I’m going to use the word “cool” rather a lot in this post. As you can probably tell if you’ve seen previews of this look on Instagram or have scrolled down to the photos already, the products I’ve used would definitely be described as “cool-toned” – muted lilacs and blue greys, soft purples and cold browns. I have also been thinking about the concept of being “cool” (and, conversely, “uncool”) for a while now and my musings pair up perfectly with the photos which follow.
When I started watching makeup tutorials on YouTube, I found myself drawn towards sultry, gothic looks featuring dull pinks, cool purples and greys. I became obsessed with the idea of emulating what I was seeing, and the hunt for the perfect grey lipstick began. I became better at applying makeup and found out about more cruelty-free brands which offered beautiful products which fit the aesthetic I’d grown to love.
But during my research, I started to lose hope and momentum. I wanted to wear cool-toned makeup, but would it suit my complexion? Would purple-grey lips drain my pale skin? Would lilac shadow mute my brown eyes? In every sense, I began to wonder: was I cool enough to try this look?
I was never known for being quiet in style as a teen. After watching Amelie, I had my hair cut off, and started experimenting with box dyes in cosmic purples, electric blues, darkest blacks, and red (my only hair regret). Spending weekends in Camden Town, I added kooky vintage pieces to my wardrobe and had a growing collection of garish accessories, from tights and bags to band pins and shoelaces. For the first time I felt confident in how I looked; with the image of myself I presented to the world. It was the age of MySpace and selfies taken on digital cameras in mirrors; Instagram nothing but a flicker in the future, the idea of online acceptance as we know it today in its infancy.
As I grew older, the self-assurance I’d been lucky enough to possess in my late teenage years started to falter. I fumbled my way into the world of work, each role expecting something different from my appearance: fashionable, professional, ethical, uniform. Somewhere along the way I lost sight of my sense of style, and started questioning if the person I am is allowed to present herself in objectively “cool” ways. Doubts I’ve had in recent years include:
Am I cool enough to cut my fringe short?
Am I cool enough to wear black and grey almost exclusively?
Am I cool enough to get my septum pierced?
Am I cool enough to wear grey lipstick?
It is exhausting and confusing to ask yourself these questions, because they prompt more questions than answers. What is my definition of cool? Who controls how I choose to represent myself, and why am I letting them? Why am I putting these restraints on myself?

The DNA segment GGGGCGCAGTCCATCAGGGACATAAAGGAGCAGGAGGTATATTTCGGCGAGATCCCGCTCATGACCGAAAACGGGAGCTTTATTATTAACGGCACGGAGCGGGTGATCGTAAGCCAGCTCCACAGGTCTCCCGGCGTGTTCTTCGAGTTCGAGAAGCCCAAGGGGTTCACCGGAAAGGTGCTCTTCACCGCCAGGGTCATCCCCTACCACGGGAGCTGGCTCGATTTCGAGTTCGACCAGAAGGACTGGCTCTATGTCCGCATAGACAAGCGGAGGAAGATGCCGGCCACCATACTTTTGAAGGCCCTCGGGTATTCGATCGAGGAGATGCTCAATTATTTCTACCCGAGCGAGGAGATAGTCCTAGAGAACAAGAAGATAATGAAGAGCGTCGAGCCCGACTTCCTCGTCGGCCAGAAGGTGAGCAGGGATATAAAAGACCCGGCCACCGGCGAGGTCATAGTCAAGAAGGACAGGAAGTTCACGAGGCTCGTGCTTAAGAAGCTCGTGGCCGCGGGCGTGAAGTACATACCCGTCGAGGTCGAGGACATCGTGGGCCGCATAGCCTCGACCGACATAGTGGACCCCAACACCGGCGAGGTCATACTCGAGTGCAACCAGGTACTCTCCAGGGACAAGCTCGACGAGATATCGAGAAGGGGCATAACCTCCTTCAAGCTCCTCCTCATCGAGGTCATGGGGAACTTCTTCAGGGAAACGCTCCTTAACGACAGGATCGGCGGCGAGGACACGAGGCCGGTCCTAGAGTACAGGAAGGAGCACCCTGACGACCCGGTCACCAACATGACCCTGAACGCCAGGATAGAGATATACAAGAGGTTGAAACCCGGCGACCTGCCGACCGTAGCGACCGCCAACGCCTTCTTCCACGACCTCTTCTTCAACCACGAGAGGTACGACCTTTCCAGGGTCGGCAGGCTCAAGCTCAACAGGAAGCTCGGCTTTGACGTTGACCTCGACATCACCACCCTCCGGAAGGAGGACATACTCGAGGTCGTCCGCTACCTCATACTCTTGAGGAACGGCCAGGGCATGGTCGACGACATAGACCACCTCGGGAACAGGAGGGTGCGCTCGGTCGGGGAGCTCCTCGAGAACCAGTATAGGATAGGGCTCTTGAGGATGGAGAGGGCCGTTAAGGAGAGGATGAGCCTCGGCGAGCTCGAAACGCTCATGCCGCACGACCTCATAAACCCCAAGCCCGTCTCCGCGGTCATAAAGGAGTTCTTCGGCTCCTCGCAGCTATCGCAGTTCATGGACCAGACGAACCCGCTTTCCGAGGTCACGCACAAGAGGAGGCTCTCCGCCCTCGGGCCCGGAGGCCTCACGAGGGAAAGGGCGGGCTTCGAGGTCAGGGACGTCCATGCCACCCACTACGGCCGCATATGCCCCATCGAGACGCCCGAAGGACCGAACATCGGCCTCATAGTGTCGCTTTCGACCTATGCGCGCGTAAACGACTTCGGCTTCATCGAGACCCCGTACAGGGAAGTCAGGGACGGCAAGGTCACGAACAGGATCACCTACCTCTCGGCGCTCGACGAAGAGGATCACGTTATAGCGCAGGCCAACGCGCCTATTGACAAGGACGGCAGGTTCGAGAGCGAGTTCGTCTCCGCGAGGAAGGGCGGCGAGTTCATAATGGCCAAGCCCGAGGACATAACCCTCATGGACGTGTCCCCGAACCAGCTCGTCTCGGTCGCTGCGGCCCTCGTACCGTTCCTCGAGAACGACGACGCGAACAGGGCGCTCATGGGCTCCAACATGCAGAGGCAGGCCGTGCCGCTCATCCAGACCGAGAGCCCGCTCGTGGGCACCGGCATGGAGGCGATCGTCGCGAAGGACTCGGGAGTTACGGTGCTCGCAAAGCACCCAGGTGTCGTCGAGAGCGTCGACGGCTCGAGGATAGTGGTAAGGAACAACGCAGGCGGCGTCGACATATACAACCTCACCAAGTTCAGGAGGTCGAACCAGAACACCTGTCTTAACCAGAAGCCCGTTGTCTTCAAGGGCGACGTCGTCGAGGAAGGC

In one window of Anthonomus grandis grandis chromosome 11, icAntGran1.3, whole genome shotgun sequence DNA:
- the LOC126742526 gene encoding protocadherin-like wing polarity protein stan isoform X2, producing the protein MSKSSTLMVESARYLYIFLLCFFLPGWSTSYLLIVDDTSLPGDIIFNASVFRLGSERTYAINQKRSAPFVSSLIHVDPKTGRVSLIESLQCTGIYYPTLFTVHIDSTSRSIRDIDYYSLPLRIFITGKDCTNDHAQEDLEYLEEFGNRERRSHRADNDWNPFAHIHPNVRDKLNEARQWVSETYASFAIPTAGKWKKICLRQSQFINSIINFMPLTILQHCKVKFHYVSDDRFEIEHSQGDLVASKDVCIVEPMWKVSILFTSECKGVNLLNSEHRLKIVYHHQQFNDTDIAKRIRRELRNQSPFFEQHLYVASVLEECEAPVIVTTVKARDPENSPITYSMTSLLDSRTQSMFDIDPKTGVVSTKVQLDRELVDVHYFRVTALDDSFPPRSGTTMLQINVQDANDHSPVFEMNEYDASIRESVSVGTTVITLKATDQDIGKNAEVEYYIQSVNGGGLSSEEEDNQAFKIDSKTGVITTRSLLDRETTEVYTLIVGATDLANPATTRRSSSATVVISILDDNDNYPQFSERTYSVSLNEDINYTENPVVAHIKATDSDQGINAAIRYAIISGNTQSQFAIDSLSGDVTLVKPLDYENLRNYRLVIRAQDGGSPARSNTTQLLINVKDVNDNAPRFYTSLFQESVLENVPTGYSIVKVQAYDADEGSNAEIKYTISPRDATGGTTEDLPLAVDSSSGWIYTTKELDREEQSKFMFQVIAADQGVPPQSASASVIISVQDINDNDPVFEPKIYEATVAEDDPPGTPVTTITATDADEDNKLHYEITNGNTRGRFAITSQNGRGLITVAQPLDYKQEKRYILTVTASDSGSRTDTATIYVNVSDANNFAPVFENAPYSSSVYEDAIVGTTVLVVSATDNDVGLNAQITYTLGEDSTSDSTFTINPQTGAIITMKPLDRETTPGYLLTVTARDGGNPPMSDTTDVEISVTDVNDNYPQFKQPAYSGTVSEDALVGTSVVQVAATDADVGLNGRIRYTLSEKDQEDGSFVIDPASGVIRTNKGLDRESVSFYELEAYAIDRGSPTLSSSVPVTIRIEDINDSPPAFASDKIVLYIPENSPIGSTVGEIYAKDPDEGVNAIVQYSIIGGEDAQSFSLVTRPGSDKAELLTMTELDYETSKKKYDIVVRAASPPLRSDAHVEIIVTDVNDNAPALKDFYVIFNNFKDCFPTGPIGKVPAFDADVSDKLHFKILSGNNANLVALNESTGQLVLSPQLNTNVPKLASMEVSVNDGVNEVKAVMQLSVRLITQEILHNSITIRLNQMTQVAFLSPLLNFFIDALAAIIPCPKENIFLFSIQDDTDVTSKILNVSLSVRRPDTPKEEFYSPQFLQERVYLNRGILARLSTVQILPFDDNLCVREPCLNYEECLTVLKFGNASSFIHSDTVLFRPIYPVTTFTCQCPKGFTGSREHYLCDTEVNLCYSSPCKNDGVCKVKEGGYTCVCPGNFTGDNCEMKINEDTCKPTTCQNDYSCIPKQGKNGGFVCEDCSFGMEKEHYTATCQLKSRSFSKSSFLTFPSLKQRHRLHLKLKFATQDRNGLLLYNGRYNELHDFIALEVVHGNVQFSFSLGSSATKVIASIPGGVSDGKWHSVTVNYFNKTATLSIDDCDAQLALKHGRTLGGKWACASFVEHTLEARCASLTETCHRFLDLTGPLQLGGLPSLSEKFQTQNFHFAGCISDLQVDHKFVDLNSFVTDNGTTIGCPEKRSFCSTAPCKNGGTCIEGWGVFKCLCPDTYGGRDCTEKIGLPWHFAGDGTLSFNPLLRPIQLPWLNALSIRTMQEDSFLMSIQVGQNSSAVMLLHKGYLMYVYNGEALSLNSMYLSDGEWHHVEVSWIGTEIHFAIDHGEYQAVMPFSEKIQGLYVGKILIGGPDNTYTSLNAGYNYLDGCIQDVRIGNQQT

When I found OCC’s Lip Tar in “Sebastian,” I ordered it straight away. It was the perfect purply-grey and it was ideal for the new aesthetic ideal I had in my mind. On the day it arrived, I didn’t hesitate in trying it out. Despite not really prepping my lips as much as I normally would before wearing a liquid lipstick (not to mention the fact that my makeup had been through a day at work and wasn’t looking it’s best) I was thrilled with the witchy, gothic look of my lips.
It is a very pale colour and, as with many liquid lipsticks, is not easy to apply unless you’re experienced. The consistency and formula is pleasant and comfortable (and smells good, too!). However, Sebastian takes a while to dry, and longer still before there is no transfer. It takes patience and requires a little layering to reach the desired opacity. In spite of these initial difficulties, I was just so happy with the shade and wore it blissfully for the evening at home.
When it came to wearing this look out, though, I found myself looking for permission yet again. What social group would I feel comfortable wearing this around? Would my family or friends react badly towards it? Would people think I’d changed? The lipstick I’d been so excited to own seemed destined to languish in my drawer for eternity.
Finally, a few weeks ago, I reached the right level of IDGAF and came up with a solution. If Sebastian was, on its own, a little pale for me to stomach, I’d mix it with another, darker lipstick to concoct the perfect shade. Rebel, from Makeup Revolution’s Salvation Velvet Lacquer collection, had initially disappointed me. The consistency was patchy and cheap, flaking off in no time and providing little colour payoff. But, for the purpose of adding darkness to Sebastian, it was ideal.
To mix the shades, I tried a few techniques. First, I dabbed each lipstick onto the back of my hand before blending them with a lip brush and applying them to my lips. The mixture on my hand was drying so quickly I almost didn’t have time to transfer it to my mouth. In the end, I used each lipstick’s doe foot applicator to dab alternating spots onto my lips which I then mixed together with the lip brush. It is important not to cross-contaminate the products during this process, as this can ruin both shades.
Today, I am giving myself permission to present myself however I want to. I am banishing questions of being cool enough from my mind. Is this look out of season? Is it too cliched? Does it fit with my personality or clothes? Who the hell cares, cos I certainly don’t.
P R O D U C T S U S E D
F A C E • Illamasqua Hydra Veil Primer | e.l.f. Undereye Primer | e.l.f. Maximum Coverage Concealer in Sand | Arbonne CC Cream in Light* | Illamasqua Skin Base foundation in 3.5 | Barry M Flawless Light Reflecting Concealer in Beige | Illamasqua Cream Blusher in Dixie | e.l.f. High Definition Powder in Sheer
Thank you to the lovely Dori at The Rabbit Hole Vegan Hair Salon in London for the Amelie-esque haircut of my dreams!
*I was sent this product to review, and have given nothing but my honest opinion!